We have always been tempted to answer, "Oh, were very sorry. Our home is a filthy rathole. Please go elsewhere."
The fact is that the flat is delivered to you cleaned by a professional. But there is another fact : People's standards of cleanliness differ dramatically. We make it a policy of trying to call our guests for feedback about their stay. The first question is: Was it clean? You can't imagine the variety of responses we get to this question. One person says, "It was immaculate." The next person, who stayed one week later, replies, "It was OK but it could have been cleaner."
Also, often the cleanliness of the flat depends largely on who occupied it immediately before you. If they werent the greatest at washing their dishes or their pots and pans, you may find that you need to do some work yourself. It is simply not possible for an owner or a housekeeper, with just a few hours between renters, to control the cleanliness of every single pot, pan, plate, fork, small and large appliance. Everyone does his very best, but there are real limits.
The fact is that if you demand that the house you rent pass the white-glove test, that the tops of armoires be spotless, that you can see your reflection in the shine on the kitchen floor, you're not going to be happy renting a flat. We ourselves have rented houses on many occasions in the US, in Italy and throughout Europe. One time, we rented a place in the States and discovered that the dishes were simply not washed to our standards. What did we do? We washed them ourselves, of course. We didn't call the manager and get angry about it, or demand that someone come in and do them for us. If you're not flexible enough to adapt to situations like the ones we've just described, then be honest with yourselves: renting isn't for you.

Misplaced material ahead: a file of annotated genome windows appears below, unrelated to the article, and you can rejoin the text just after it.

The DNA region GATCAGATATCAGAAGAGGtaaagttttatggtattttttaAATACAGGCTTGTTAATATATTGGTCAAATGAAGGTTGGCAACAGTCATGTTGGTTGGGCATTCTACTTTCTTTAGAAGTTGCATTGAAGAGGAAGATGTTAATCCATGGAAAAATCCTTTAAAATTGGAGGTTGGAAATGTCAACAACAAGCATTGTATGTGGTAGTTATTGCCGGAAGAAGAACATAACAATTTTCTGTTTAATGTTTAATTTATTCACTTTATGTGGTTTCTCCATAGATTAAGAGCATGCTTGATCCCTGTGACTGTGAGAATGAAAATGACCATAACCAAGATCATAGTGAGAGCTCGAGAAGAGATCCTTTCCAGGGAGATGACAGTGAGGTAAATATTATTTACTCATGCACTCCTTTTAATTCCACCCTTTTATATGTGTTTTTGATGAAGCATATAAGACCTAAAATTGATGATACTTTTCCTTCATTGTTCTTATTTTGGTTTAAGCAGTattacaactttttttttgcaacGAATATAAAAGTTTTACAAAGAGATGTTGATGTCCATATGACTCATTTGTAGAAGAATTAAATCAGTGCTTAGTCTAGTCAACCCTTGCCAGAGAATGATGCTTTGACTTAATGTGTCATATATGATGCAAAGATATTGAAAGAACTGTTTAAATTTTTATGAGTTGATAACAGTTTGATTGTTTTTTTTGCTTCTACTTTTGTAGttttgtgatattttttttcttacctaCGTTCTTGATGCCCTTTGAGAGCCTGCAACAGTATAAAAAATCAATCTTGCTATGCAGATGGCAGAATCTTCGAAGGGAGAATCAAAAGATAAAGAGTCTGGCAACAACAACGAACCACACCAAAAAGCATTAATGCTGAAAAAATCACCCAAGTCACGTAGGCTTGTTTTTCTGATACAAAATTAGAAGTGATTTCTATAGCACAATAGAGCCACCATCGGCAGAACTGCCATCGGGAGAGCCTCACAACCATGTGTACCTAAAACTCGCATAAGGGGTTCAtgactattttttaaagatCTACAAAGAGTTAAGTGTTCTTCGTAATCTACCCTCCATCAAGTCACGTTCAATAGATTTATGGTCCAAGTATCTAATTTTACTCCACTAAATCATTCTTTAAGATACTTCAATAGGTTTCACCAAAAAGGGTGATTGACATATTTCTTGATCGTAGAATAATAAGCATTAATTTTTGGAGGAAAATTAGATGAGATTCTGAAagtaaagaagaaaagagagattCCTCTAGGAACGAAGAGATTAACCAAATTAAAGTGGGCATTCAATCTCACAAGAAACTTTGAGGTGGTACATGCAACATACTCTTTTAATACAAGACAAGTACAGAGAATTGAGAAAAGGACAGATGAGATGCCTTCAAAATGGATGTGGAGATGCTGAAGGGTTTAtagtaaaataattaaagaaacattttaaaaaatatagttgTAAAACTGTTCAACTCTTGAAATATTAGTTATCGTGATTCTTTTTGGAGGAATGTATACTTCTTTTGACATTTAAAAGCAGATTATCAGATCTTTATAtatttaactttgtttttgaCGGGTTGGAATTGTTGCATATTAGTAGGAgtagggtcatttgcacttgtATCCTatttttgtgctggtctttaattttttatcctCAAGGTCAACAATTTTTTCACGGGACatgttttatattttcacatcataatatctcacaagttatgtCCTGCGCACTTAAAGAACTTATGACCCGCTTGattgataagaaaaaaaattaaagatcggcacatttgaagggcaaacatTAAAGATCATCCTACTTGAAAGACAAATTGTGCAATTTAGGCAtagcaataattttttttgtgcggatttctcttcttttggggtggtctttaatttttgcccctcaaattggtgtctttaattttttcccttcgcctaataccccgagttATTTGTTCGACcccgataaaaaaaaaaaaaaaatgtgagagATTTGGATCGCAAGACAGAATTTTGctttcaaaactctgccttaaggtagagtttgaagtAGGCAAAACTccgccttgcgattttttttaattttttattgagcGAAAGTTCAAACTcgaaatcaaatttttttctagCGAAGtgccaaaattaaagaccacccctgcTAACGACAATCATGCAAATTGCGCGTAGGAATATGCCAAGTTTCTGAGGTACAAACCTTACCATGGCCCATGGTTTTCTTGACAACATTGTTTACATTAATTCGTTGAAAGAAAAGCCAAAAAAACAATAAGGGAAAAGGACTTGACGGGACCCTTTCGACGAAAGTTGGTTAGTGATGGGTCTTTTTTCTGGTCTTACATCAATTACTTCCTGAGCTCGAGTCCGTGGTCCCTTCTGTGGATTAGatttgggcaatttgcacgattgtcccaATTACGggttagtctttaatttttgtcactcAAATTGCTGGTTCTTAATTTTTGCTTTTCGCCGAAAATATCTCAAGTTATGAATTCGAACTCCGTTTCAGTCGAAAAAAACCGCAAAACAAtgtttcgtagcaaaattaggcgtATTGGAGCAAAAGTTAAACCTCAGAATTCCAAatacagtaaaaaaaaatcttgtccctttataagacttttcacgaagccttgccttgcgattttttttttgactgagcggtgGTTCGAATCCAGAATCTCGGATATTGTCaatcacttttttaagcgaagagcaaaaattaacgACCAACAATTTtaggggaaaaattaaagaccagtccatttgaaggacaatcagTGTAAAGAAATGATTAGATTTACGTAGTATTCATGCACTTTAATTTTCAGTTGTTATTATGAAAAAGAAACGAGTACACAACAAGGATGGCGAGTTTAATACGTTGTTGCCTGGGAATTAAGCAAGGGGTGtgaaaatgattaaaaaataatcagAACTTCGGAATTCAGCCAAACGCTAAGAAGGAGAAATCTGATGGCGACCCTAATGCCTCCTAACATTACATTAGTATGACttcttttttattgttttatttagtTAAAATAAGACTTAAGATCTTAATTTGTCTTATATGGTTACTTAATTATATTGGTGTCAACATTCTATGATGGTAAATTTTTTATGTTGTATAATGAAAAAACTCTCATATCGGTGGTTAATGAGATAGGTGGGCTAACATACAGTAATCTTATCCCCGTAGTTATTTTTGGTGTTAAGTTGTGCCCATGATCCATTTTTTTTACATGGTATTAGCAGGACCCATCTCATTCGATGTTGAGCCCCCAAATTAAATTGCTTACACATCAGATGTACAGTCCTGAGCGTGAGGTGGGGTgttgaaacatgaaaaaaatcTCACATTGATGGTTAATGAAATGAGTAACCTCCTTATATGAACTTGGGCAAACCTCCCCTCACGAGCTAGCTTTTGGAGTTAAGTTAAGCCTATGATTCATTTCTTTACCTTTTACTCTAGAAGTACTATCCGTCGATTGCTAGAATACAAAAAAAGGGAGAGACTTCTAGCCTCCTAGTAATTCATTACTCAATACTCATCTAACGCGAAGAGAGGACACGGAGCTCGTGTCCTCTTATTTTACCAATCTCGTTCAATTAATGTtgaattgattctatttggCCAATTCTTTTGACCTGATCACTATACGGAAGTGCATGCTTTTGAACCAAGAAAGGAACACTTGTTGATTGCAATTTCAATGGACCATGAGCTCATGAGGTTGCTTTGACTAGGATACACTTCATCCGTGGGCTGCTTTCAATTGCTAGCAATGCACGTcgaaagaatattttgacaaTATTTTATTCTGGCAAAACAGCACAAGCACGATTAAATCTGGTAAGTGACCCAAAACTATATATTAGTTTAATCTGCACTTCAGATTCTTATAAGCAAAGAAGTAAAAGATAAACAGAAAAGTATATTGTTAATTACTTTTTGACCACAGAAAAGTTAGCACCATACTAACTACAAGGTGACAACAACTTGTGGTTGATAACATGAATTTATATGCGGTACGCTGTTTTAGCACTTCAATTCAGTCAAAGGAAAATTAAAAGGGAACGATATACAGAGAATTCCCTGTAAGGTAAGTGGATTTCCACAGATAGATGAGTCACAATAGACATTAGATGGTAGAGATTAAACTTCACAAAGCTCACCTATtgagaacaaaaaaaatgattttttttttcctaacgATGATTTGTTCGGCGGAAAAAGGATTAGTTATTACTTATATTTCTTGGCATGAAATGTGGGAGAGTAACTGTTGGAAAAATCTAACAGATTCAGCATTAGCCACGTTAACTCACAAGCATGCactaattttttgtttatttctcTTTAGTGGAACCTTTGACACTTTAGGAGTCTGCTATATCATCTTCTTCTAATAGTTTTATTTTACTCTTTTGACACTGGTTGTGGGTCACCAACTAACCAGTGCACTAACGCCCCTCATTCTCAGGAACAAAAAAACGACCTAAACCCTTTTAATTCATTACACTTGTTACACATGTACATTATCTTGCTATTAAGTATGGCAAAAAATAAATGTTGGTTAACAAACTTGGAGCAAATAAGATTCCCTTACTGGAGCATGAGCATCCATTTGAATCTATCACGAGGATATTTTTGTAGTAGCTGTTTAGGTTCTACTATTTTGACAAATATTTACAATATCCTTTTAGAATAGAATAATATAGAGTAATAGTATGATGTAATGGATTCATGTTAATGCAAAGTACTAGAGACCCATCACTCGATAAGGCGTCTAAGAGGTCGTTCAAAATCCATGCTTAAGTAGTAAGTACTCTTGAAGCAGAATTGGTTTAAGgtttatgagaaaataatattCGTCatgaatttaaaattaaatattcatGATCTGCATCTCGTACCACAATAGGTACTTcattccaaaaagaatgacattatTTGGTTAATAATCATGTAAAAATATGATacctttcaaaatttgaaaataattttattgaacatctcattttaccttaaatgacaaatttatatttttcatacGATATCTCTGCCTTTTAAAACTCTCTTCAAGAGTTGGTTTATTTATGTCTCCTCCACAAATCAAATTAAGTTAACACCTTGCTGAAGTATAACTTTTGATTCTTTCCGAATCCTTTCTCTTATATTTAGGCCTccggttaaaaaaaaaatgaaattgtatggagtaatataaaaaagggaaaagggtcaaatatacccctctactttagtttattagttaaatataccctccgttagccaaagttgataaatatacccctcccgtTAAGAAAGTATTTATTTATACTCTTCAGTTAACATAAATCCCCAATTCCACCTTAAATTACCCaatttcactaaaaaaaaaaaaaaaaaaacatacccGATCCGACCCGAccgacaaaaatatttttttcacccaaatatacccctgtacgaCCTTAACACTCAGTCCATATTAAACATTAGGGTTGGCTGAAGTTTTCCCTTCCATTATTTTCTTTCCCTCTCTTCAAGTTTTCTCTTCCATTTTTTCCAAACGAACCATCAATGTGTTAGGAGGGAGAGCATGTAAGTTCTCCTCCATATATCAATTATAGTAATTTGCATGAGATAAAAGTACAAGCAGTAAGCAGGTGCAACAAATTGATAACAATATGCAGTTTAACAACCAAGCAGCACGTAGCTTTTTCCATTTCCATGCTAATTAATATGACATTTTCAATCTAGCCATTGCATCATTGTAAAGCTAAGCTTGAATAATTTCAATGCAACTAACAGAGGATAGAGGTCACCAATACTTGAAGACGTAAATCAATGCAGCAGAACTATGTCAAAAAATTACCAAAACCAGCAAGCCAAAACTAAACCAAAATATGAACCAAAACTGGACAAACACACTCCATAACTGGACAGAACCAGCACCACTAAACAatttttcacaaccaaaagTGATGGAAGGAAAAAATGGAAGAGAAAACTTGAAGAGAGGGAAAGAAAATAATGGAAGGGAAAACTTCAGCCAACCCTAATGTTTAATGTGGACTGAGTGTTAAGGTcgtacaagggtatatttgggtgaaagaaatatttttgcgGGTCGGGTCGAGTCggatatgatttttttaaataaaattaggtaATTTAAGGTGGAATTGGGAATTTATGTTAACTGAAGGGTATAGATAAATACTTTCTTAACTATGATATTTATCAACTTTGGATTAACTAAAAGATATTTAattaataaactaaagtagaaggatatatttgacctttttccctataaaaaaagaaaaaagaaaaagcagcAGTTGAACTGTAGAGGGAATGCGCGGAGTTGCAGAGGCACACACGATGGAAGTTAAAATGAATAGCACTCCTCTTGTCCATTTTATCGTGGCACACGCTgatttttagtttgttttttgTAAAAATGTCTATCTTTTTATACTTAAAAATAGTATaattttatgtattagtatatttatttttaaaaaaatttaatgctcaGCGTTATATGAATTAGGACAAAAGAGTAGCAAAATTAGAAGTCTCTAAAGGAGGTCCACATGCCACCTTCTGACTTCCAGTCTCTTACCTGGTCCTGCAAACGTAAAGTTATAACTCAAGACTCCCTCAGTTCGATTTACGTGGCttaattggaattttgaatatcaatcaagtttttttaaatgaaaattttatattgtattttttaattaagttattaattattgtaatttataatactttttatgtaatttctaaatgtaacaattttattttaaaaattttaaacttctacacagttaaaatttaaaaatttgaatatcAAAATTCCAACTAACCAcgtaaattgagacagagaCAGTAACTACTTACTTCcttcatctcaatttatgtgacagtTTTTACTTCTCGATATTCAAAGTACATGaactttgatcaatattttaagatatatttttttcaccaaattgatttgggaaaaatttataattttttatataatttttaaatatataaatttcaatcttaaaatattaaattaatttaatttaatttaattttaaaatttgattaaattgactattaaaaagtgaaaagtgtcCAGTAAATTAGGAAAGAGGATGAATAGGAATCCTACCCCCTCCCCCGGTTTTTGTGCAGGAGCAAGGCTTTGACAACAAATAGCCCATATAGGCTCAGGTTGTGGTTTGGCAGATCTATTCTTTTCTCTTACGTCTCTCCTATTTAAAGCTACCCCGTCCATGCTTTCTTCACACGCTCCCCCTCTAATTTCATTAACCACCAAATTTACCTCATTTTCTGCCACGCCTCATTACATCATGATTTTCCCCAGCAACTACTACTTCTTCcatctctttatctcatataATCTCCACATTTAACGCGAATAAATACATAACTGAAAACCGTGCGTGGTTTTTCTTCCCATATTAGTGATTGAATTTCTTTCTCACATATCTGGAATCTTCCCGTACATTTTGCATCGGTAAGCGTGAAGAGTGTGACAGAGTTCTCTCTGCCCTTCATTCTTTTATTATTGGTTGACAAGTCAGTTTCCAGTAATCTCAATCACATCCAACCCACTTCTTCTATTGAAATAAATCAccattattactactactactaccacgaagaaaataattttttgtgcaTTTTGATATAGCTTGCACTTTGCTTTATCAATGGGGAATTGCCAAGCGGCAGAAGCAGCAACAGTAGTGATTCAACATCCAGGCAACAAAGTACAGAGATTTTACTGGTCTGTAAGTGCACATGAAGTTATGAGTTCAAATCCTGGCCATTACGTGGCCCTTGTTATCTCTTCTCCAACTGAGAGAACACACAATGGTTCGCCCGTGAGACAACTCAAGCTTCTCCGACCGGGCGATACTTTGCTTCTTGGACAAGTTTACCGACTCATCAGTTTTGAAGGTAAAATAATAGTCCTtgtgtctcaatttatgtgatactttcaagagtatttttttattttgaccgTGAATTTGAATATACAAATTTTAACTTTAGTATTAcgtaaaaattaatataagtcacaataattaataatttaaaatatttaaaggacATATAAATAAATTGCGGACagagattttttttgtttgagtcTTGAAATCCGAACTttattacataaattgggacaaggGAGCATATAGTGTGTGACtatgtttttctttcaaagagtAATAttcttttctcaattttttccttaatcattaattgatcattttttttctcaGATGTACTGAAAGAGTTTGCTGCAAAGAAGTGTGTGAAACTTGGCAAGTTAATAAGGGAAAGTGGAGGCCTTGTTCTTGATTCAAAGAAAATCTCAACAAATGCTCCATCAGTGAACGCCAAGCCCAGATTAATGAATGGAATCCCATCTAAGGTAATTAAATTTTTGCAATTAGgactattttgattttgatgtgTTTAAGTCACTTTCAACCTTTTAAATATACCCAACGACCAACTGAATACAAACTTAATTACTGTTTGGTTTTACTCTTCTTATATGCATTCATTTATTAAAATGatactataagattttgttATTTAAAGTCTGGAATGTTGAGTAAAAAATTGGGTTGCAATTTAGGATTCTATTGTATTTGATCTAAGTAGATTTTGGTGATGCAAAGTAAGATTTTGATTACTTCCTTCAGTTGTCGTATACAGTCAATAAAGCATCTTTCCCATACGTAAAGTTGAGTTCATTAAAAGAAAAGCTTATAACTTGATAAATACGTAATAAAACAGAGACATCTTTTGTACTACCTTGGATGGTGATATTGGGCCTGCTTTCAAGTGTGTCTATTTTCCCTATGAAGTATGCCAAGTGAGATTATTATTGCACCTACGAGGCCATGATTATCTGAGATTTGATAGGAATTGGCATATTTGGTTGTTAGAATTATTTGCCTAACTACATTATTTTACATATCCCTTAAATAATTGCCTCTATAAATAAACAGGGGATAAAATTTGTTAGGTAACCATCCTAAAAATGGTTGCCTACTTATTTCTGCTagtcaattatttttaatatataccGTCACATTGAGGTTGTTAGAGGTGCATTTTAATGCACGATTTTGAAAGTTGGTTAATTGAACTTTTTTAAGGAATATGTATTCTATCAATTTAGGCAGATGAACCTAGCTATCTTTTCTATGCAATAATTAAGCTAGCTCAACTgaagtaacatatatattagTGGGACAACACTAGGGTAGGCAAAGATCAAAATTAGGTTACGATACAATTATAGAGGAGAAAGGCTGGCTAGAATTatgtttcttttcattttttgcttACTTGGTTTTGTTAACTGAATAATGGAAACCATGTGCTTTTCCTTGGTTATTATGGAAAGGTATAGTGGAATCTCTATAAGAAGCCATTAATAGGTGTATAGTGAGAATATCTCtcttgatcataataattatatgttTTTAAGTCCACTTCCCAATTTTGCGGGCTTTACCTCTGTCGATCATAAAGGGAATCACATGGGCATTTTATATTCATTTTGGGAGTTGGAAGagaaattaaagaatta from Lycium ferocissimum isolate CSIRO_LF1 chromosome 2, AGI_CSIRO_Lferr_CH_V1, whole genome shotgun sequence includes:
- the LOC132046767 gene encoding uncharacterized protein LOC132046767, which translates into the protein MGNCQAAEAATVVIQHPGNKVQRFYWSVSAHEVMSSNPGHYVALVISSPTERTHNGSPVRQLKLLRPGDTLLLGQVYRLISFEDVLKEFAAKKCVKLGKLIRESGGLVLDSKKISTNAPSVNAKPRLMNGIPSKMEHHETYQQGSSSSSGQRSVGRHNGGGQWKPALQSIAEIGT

It doesnt. Garbage is not picked up from one's door. You have to take it downstairs in the bin placed in entrance hall . This is true all over the city. Streets are too narrow to accommodate garbage trucks. Therefore, dumpsters are placed strategically for citizens to use.
No. If you want this, please go stay in a hotel. Why? Because its just not a service we want to offer. Even the crummiest American motel has more towels than you need. But Italians dont live that way. The norm is that you get one set of towels (one bath towel, one hand towel, and one face towel) per person which are meant to last the week. If your stay is for longer than one week, the towels will be changed at the end of each week.
Youre always welcome to launder towels on your own, of course, during the week.
You say youd like to pay for fresh towels daily? Well, it simply isnt a question of paying. Its simply not objectively possible most times for us to keep up with demands for towels.
One final consideration: Europeans have this stereotype of Americans as big wasters. No European traveler asks for more towels when traveling than the supply outlined above. Let’s try to improve the image...
Sometimes, and it depends just what you have in mind by maid service. Renting our flat is generally entirely self-catering. It's like renting a summer cottage in Maine: You make the beds and wash the dishes and do the laundry. Linens are provided once a week, and that includes towels.